Setting the tone with clean guitars picked away over intermittent pounding from a reverb-soaked kit, the track begins as atmospheric as it remains throughout. The somewhat sinister serenity that introduces the work is quickly thrown aside in favour of chugging guitars with squealing leads, and aggressive percussive attacks.
The drum work is an ever-changing manifestation of one simple repetition. However, the variations and unpredictable arcs in dynamic delivery have a huge impact on the reception of the work. Fast fills act as a rhythmic cadential tool to ground the riffs surrounding the beat. Sections of the track are defined by their increased aggression in delivery, and how much space the pounding kicks demand in the stereo field.
Melodically speaking, the work explores thoroughly the intervals allowed by the defined parameters. Without every breaking the motif of the track, quality is implied in resolutive scale runs and emphasised by dual guitar harmonic clinches.
The lengthy guitar solo continues this idea by leaning heavily on chord tones throughout its structure. Whether this is found in arpeggiating harmonic devices with frantic tapping or with rising bends and pulls the concept is present always.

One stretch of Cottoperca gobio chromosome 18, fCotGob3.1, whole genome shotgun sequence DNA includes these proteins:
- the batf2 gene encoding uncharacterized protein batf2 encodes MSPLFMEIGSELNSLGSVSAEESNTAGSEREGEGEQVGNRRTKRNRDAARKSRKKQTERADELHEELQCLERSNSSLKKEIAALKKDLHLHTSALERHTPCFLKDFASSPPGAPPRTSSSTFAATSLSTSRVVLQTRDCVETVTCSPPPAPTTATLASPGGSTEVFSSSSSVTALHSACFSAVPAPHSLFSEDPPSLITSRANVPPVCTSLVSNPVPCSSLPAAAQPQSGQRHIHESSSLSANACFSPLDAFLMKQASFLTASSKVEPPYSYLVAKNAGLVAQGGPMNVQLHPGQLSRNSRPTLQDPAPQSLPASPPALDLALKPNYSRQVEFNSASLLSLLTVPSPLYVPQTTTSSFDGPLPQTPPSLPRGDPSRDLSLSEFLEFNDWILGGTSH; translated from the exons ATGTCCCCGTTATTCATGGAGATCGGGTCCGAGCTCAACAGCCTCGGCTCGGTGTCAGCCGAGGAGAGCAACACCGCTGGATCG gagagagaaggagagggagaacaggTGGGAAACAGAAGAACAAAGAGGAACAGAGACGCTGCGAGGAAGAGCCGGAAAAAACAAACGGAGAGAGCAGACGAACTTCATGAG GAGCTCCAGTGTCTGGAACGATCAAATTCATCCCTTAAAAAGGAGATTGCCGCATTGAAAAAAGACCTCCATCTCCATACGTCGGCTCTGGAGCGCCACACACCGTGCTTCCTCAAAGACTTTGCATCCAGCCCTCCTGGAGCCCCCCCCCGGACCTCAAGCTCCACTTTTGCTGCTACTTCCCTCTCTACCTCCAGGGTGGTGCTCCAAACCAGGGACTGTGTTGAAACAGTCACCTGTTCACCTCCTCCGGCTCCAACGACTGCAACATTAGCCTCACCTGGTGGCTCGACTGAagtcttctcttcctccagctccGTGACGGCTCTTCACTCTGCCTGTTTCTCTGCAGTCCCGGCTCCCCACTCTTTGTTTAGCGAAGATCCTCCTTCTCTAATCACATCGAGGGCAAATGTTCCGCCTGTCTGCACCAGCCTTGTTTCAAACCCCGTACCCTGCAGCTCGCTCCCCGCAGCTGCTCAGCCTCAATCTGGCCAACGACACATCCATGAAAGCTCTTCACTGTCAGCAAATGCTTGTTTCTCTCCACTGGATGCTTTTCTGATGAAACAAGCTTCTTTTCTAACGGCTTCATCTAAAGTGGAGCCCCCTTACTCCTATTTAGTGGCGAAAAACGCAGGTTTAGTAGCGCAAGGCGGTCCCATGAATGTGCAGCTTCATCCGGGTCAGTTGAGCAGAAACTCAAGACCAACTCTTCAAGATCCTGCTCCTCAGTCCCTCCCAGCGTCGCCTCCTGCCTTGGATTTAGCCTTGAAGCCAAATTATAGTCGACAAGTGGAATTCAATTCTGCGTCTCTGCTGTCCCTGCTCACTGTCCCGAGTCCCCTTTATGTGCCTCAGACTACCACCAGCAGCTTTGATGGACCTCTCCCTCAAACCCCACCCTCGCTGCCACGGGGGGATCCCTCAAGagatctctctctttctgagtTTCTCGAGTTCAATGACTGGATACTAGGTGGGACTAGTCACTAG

You’ll Never Make It is a well-articulated case of a popular form in its’ genre. Though it doesn’t offer anything compositionally inventive or surprising, it does perfectly execute an already present and well-defined sound. What offers some contrast from its peers is the lyrical content of the work. Though themes of existentialism and humanity’s conception are commonplace in metal lyricism, it’s not so common that the actualised dread of the thought is directly addressed. The work could very well be interpreted as a fable of warning, or just as likely a final rite before failure. Either message is packaged in a satisfyingly collected ensemble.
The band maintain a level of anonymity, and so simply offer the following information:
‘The 4 piece band focuses on keeping their identities anonymous and hidden from the public eye. To do this the band makes use of going under fakenames and cartoon personas to create an aura of mystique around them that is unique in todays society of social media and oversharing
Consisting of Zac Red – Vocals/Guitar, D.Vine – Lead Guitar, Unknown – Bass, Al Mytee – Drums, Supreme Unbeing’s sole goal is to release messages/songs out to the public to shed light over our present existence.’
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